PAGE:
Bruce R Neumann, Eric Cauvin, Michael L Roberts
Advances in Management Accounting, Volume 20, pp. 1-28.
In the growing debate about designing new management control systems (MCS) to include stakeholder values, there has been little discussion about information overload. Stakeholder advocates call for including more environmental and related social disclosures but do not consider how information overload might impair the use and interpretation of corporate performance measures. As we know, shareholders and boards of directors are most concerned with market data such as earnings per share, dividend rates and market value growth. In this chapter we assert that management control system designers must consider information overload before expanding MCS to include social and nonfinancial disclosures.
Bruce R. Neumann, Michael L. Roberts and Eric Cauvin
Review of Managerial Science Vol. 5, Issue 2-3, Pages: 195-212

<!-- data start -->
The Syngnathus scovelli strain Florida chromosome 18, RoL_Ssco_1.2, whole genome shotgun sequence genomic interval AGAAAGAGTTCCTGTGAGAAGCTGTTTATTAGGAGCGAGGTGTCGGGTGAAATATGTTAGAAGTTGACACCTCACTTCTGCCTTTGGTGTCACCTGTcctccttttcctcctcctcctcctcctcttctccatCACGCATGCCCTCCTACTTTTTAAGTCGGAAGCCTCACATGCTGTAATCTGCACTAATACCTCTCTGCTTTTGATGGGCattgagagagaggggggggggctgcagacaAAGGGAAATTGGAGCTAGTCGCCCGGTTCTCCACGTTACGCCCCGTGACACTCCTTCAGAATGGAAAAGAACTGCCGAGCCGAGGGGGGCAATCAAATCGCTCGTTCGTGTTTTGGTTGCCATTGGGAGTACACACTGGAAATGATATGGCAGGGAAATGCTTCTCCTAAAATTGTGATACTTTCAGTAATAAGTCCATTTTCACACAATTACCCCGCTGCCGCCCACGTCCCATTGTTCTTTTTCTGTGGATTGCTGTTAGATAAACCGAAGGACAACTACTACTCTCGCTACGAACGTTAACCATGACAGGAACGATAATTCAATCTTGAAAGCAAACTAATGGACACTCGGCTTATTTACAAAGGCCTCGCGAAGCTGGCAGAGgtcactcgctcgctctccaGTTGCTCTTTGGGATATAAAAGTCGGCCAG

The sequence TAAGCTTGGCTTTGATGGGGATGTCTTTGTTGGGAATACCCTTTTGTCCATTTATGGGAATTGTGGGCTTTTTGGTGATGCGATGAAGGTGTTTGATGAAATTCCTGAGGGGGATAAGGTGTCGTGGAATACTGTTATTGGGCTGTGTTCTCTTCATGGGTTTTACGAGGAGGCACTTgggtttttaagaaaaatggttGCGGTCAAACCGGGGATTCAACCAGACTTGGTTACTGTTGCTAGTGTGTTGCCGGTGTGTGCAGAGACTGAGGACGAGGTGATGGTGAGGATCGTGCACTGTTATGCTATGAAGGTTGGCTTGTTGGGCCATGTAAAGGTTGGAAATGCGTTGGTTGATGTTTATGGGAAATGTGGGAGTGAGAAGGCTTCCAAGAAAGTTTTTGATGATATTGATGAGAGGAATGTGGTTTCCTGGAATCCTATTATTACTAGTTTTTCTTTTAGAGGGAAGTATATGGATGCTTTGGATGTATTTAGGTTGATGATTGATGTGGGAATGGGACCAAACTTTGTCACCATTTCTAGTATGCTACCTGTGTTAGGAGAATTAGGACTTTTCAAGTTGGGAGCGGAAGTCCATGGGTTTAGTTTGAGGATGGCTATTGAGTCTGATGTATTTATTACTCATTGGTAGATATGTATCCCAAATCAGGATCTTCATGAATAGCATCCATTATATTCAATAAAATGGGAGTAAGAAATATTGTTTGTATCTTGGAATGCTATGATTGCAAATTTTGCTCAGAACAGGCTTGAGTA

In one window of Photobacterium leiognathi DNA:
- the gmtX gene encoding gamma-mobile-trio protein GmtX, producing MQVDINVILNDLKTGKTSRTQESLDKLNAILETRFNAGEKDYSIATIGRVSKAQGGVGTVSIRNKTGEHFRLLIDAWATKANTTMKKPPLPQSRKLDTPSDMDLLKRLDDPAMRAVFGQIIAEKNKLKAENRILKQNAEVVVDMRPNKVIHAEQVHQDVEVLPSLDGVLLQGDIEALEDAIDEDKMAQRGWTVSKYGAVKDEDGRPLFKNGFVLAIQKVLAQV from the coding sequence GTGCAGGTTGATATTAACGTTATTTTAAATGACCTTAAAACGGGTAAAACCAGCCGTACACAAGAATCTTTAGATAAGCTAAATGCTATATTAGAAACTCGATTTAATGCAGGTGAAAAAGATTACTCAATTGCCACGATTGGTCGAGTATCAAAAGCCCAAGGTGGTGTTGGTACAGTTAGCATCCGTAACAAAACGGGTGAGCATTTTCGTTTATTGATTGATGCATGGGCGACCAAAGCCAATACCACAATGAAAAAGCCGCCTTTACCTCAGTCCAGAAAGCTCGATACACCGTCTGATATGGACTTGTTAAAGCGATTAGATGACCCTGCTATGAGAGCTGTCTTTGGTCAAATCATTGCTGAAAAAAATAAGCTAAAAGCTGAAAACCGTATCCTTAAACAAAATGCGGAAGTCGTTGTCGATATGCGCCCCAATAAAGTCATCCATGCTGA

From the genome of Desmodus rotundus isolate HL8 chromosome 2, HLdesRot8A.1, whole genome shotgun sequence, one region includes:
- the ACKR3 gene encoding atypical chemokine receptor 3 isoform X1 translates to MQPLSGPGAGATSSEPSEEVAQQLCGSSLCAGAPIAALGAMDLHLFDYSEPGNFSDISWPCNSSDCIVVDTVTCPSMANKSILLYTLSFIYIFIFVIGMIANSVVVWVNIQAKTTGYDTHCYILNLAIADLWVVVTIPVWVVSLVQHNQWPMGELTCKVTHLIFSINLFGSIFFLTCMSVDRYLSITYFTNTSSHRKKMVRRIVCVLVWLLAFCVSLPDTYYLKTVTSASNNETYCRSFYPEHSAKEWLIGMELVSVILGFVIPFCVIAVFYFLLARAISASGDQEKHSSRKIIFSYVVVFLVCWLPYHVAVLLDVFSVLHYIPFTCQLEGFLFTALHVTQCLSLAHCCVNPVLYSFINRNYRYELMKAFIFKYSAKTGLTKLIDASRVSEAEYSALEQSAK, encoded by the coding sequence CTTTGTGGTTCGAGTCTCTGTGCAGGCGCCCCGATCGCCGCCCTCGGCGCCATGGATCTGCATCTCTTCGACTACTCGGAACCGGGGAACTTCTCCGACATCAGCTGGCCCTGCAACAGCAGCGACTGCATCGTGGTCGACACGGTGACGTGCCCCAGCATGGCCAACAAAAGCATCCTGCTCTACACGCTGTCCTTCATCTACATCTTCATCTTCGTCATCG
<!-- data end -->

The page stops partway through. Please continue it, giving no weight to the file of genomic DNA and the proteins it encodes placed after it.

In the growing debate about stakeholder values, there has been little discussion about information overload or whether the requested disclosures can be effectively used. Stakeholder advocates call for complicated and massive environmental and related social disclosures while not considering how information overload might affect the discourse about corporate performance. Stakeholders, including shareholders, plead for more transparency in financial statements, management discussion and analysis (MDA), and other corporate disclosures. As we know, shareholders and boards of directors are most concerned with the ‘Holy Trinity’ of earnings per share, dividends and market value changes. We believe that managers and stakeholders involved in performance evaluations have multiple interests that extend beyond traditional shareholder value measures. We note that the Balanced Scorecard (BSC) was developed as one tool to reflect and communicate these multiple measures. We test how managers use (or ignore) multiple performance measures and we posit that stakeholders will face many of the same constraints when using and processing multiple disclosures including Corporate Social Reports (CSR), environmental, or similar disclosures. While we do not directly test a wide variety of stakeholder disclosures, we examine eight (four for a single subject) shareholder values (financial measures) and four stakeholder values (nonfinancial measures). The eight measures included in our research instruments serve as proxies for the multiple concerns that might be of interest to many stakeholders. Note that stakeholders are likely to be extremely interested in nonfinancial performance measures, while many shareholders will likely concentrate on financial performance measures. Field research has reported managers tend to favor financial measures while discounting or ignoring nonfinancial measures when evaluating subordinates, making it difficult to align performance evaluations and incentives with corporate strategies (Ittner et al. Account Rev 78:725–758, 2003). In this study, we find the relative weights managers place on financial and nonfinancial performance measures are influenced by both (1) presentation order and (2) the relative importance of specific measures. When financial measures are presented first, the manager who performs better on financial measures is rated higher than the manager who performs better on nonfinancial measures. However, when nonfinancial measures are presented first, managers who excel on nonfinancial measures are rated higher. Reports that include financial measures that are relatively more (less) important also produce higher (lower) ratings for the manager who excels on financial measures. Thus, the relative weights that superiors place on financial and nonfinancial measures in evaluating corporate managers’ performance are substantially anchored both by the order in which measures are presented as well as by the importance of the specific performance measures employed. Other stakeholder disclosures are likely to be similarly anchored, perhaps biased, by primacy and a priori importance rankings.